Postby Syamsu on June 29th, 2016, 10:44 am 

Braininvat » June 29th, 2016, 8:54 am wrote:
So there are 2 requirements for an opinion in order for it to be valid.
1: The opinion must be chosen.
2: The opinion must about something that chooses.





And, regarding the first requirement...let me see if that works...

I choose the opinion: Des Moines is located on the surface of Mars.

This opinion, having been chosen, is therefore valid if #2 is also met.... And, since Des Moines is "something that chooses" (by means of referendum vote, perhaps), then my opinion is valid. Des Moines is on Mars and not in Iowa!

hmmmm.....


Really, you are choosing a location. Location is not agency. Love, hate, the soul, God, etc. those things are agency.
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Re: Creationist philosophy - validity of subjectivity

Postby Lomax on June 29th, 2016, 10:49 am 

Syamsu » June 29th, 2016, 3:35 pm wrote:
Lomax » June 29th, 2016, 9:17 am wrote:
Syamsu » June 29th, 2016, 4:45 am wrote:That is indeed the crucial bit in creationist logic. It may be counterintuitive on some levels, but technically one can see that it is necessary to make the existence of the love into a matter of opinion in order to make the logic function without contradictions.

For sure - so I assume you see the absurdity of stating a plainly untrue premise in order to make your conclusion follow?


It is not plainly untrue, common discourse plainly uses creationist logic, as I have demonstrated by deconstructing the statement that the painting is beautiful. You desire to have factual certainty that your love is real, that makes it counterintuitve to you to say it is a matter of opinion.

By no means. As I said before, whether somebody feels love is a factual matter because we (or at least they) can test for it once it is well-defined. It is a different question to whether they should feel love.
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Re: Creationist philosophy - validity of subjectivity

Postby Syamsu on June 29th, 2016, 10:54 am 

Watson » June 29th, 2016, 8:47 am wrote:To say "that is not a rational question on creationist terms" seems like avoiding an obvious flaw in the thinking. On the other hands, science puts aside similar questions if, and because they have no scientific basis. What came before the Big Bang is not a question science can deal with because there is no evidence to inform the conversation or further the investigation. But it is possible things could change, with advancements in scientific knowledge and techniques, and it could become a question of science.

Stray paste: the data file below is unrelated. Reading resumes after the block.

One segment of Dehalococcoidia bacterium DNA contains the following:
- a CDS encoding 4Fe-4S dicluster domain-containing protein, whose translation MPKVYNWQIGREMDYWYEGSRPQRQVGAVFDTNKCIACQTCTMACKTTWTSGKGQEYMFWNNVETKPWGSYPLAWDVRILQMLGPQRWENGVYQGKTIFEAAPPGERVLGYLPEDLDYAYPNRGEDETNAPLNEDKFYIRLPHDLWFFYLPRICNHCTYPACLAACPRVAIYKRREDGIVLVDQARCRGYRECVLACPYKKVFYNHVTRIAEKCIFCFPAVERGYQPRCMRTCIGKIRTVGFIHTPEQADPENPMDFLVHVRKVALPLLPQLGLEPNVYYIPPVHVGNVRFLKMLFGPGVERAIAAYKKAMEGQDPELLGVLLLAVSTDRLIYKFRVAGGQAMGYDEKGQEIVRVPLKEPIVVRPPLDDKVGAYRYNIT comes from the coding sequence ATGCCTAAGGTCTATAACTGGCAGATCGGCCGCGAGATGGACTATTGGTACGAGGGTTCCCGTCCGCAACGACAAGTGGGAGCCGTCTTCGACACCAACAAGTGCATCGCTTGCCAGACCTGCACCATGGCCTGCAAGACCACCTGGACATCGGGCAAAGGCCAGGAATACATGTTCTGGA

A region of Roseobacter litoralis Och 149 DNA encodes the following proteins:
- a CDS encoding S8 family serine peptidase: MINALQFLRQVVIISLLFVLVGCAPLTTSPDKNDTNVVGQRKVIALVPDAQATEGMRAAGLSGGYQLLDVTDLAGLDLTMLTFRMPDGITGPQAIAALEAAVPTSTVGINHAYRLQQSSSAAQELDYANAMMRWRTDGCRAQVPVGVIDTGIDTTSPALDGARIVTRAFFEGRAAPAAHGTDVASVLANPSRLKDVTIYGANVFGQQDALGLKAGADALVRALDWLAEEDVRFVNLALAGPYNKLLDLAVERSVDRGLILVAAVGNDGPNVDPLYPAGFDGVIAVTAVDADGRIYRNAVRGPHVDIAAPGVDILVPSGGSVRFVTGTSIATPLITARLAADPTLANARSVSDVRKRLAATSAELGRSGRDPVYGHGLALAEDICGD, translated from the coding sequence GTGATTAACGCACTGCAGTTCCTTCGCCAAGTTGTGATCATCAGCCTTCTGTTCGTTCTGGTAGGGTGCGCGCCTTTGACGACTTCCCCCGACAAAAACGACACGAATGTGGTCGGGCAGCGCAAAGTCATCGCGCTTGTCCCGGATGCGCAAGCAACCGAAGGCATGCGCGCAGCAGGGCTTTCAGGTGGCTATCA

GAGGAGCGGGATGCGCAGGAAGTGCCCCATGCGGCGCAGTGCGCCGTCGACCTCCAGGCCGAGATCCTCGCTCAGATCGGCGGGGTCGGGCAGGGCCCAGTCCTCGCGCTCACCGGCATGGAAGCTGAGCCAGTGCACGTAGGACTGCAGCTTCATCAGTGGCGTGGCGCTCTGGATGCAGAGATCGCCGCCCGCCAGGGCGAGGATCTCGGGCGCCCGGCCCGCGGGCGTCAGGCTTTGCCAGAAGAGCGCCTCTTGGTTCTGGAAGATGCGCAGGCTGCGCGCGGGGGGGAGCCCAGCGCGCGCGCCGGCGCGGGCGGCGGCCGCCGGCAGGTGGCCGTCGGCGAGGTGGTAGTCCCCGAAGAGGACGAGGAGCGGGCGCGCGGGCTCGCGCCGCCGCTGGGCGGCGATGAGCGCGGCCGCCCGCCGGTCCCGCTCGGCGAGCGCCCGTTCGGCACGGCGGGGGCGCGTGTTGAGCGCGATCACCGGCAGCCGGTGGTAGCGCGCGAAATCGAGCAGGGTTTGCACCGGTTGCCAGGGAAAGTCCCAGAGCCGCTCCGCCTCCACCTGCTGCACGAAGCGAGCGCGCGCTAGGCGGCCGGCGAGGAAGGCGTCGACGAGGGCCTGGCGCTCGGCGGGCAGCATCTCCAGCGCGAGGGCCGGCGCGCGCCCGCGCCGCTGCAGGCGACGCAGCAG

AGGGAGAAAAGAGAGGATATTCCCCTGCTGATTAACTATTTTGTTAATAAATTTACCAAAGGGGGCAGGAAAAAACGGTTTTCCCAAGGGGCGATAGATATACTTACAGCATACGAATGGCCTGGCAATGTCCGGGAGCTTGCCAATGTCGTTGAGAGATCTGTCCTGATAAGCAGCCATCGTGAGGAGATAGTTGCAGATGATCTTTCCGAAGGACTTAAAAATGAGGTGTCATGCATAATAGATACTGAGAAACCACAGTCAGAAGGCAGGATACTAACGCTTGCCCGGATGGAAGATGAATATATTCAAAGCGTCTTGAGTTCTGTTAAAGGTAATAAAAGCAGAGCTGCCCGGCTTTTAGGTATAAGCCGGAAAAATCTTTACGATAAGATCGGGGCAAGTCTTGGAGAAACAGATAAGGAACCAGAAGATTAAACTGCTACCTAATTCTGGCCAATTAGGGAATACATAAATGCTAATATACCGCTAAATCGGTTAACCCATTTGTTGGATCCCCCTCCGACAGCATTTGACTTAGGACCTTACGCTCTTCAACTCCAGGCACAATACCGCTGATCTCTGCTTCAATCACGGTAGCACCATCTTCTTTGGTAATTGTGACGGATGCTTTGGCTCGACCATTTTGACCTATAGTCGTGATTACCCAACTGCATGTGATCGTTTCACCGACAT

The big difference, it seems to me is, creationist thinking has the absolute answer to be accepted without question or further investigation. And, there are no logical steps to get to that conclusion.


It is completely useless to compete fact with opinion, and see which one is better. Obviously each is valid in their own right.
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Re: Creationist philosophy - validity of subjectivity

Postby Serpent on June 29th, 2016, 11:01 am 

Why go to all the trouble of pretending to reason?
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Re: Creationist philosophy - validity of subjectivity

Postby Syamsu on June 29th, 2016, 11:15 am 

Lomax wrote:By no means. As I said before, whether somebody feels love is a factual matter because we (or at least they) can test for it once it is well-defined. It is a different question to whether they should feel love.


We might define love as having the corners of the mouth turned upward, and add some other parameters to the definition like some configuration of brainchemistry and such. So defined we can indeed measure who is loving and who isn't.

But in common discourse the word love is used with a logic of free will. As I have demonstrated by deconstructing a phrase from common discourse "the painting is beautiful". And also demonstrated with the dialogue from the movie Cassablanca.

One can see that technically this is the only way the logic of choosing can function, that the question of what it is that makes the decision turn out the way it does, agency, can only be regarded as a matter of opinion. If we leave agency as a matter of fact issue, then obviously the decision can only turn out in accordance with what the agency in fact consists of.

If it is a fact that there exists a love for the way the painting looks in the brain, then this love forces the person to say the words that the painting is beautiful, and he could not say the painting is ugly.